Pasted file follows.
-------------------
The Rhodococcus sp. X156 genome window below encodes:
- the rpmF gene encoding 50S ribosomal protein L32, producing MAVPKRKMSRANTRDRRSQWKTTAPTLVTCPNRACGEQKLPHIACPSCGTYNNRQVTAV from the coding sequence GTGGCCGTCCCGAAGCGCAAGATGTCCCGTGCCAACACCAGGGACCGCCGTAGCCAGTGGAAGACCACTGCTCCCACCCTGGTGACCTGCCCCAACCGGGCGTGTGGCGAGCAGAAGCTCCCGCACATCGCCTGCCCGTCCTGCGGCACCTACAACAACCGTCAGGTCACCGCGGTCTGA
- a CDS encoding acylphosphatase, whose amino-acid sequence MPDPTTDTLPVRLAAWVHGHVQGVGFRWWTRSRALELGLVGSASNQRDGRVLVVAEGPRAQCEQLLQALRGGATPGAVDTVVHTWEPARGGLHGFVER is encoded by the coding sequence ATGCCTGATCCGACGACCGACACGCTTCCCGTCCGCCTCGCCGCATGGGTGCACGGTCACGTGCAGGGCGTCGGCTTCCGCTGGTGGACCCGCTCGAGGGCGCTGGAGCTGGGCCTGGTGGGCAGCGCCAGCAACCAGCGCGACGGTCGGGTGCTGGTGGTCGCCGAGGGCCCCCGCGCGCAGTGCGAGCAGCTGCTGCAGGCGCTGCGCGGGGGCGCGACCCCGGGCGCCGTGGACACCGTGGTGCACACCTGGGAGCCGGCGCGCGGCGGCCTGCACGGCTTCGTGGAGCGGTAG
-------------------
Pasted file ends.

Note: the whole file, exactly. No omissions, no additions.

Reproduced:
The Rhodococcus sp. X156 genome window below encodes:
- the rpmF gene encoding 50S ribosomal protein L32, producing MAVPKRKMSRANTRDRRSQWKTTAPTLVTCPNRACGEQKLPHIACPSCGTYNNRQVTAV from the coding sequence GTGGCCGTCCCGAAGCGCAAGATGTCCCGTGCCAACACCAGGGACCGCCGTAGCCAGTGGAAGACCACTGCTCCCACCCTGGTGACCTGCCCCAACCGGGCGTGTGGCGAGCAGAAGCTCCCGCACATCGCCTGCCCGTCCTGCGGCACCTACAACAACCGTCAGGTCACCGCGGTCTGA
- a CDS encoding acylphosphatase, whose amino-acid sequence MPDPTTDTLPVRLAAWVHGHVQGVGFRWWTRSRALELGLVGSASNQRDGRVLVVAEGPRAQCEQLLQALRGGATPGAVDTVVHTWEPARGGLHGFVER is encoded by the coding sequence ATGCCTGATCCGACGACCGACACGCTTCCCGTCCGCCTCGCCGCATGGGTGCACGGTCACGTGCAGGGCGTCGGCTTCCGCTGGTGGACCCGCTCGAGGGCGCTGGAGCTGGGCCTGGTGGGCAGCGCCAGCAACCAGCGCGACGGTCGGGTGCTGGTGGTCGCCGAGGGCCCCCGCGCGCAGTGCGAGCAGCTGCTGCAGGCGCTGCGCGGGGGCGCGACCCCGGGCGCCGTGGACACCGTGGTGCACACCTGGGAGCCGGCGCGCGGCGGCCTGCACGGCTTCGTGGAGCGGTAG